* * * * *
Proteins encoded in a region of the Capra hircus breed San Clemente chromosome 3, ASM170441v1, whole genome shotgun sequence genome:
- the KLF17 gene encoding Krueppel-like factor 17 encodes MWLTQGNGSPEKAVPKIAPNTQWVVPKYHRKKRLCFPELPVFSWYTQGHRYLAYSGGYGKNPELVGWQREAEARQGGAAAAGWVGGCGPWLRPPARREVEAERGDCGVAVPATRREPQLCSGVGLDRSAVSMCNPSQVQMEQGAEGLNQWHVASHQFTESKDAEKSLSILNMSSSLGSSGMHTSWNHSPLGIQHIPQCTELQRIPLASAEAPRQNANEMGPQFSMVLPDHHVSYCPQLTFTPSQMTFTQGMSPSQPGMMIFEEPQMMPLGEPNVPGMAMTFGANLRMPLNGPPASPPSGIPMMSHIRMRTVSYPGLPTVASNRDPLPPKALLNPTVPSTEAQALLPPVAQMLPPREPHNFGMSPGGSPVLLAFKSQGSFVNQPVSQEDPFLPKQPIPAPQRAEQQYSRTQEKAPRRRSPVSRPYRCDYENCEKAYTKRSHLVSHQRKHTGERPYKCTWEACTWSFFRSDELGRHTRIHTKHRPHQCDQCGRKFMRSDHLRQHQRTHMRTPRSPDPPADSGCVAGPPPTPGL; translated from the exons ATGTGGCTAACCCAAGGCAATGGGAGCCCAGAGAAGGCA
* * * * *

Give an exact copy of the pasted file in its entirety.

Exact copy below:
Proteins encoded in a region of the Capra hircus breed San Clemente chromosome 3, ASM170441v1, whole genome shotgun sequence genome:
- the KLF17 gene encoding Krueppel-like factor 17 encodes MWLTQGNGSPEKAVPKIAPNTQWVVPKYHRKKRLCFPELPVFSWYTQGHRYLAYSGGYGKNPELVGWQREAEARQGGAAAAGWVGGCGPWLRPPARREVEAERGDCGVAVPATRREPQLCSGVGLDRSAVSMCNPSQVQMEQGAEGLNQWHVASHQFTESKDAEKSLSILNMSSSLGSSGMHTSWNHSPLGIQHIPQCTELQRIPLASAEAPRQNANEMGPQFSMVLPDHHVSYCPQLTFTPSQMTFTQGMSPSQPGMMIFEEPQMMPLGEPNVPGMAMTFGANLRMPLNGPPASPPSGIPMMSHIRMRTVSYPGLPTVASNRDPLPPKALLNPTVPSTEAQALLPPVAQMLPPREPHNFGMSPGGSPVLLAFKSQGSFVNQPVSQEDPFLPKQPIPAPQRAEQQYSRTQEKAPRRRSPVSRPYRCDYENCEKAYTKRSHLVSHQRKHTGERPYKCTWEACTWSFFRSDELGRHTRIHTKHRPHQCDQCGRKFMRSDHLRQHQRTHMRTPRSPDPPADSGCVAGPPPTPGL; translated from the exons ATGTGGCTAACCCAAGGCAATGGGAGCCCAGAGAAGGCA